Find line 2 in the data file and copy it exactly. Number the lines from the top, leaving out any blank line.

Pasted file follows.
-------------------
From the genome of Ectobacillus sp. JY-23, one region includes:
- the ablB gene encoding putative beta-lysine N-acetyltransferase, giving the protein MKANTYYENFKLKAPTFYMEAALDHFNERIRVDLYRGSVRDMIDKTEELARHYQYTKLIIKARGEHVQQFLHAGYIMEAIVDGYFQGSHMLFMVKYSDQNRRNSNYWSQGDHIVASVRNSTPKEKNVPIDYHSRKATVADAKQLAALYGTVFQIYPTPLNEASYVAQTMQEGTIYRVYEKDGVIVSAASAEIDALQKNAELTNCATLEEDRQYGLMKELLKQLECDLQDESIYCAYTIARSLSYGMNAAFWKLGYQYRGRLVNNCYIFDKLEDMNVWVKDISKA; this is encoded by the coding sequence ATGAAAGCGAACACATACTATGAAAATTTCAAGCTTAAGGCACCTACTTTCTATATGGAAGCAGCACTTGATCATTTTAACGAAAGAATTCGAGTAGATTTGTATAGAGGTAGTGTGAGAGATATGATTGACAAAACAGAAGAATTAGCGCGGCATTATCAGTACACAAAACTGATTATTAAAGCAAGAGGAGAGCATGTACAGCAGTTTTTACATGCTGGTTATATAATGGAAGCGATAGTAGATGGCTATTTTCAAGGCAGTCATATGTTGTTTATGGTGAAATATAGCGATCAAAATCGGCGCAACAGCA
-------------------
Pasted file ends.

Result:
- the ablB gene encoding putative beta-lysine N-acetyltransferase, giving the protein MKANTYYENFKLKAPTFYMEAALDHFNERIRVDLYRGSVRDMIDKTEELARHYQYTKLIIKARGEHVQQFLHAGYIMEAIVDGYFQGSHMLFMVKYSDQNRRNSNYWSQGDHIVASVRNSTPKEKNVPIDYHSRKATVADAKQLAALYGTVFQIYPTPLNEASYVAQTMQEGTIYRVYEKDGVIVSAASAEIDALQKNAELTNCATLEEDRQYGLMKELLKQLECDLQDESIYCAYTIARSLSYGMNAAFWKLGYQYRGRLVNNCYIFDKLEDMNVWVKDISKA; this is encoded by the coding sequence ATGAAAGCGAACACATACTATGAAAATTTCAAGCTTAAGGCACCTACTTTCTATATGGAAGCAGCACTTGATCATTTTAACGAAAGAATTCGAGTAGATTTGTATAGAGGTAGTGTGAGAGATATGATTGACAAAACAGAAGAATTAGCGCGGCATTATCAGTACACAAAACTGATTATTAAAGCAAGAGGAGAGCATGTACAGCAGTTTTTACATGCTGGTTATATAATGGAAGCGATAGTAGATGGCTATTTTCAAGGCAGTCATATGTTGTTTATGGTGAAATATAGCGATCAAAATCGGCGCAACAGCA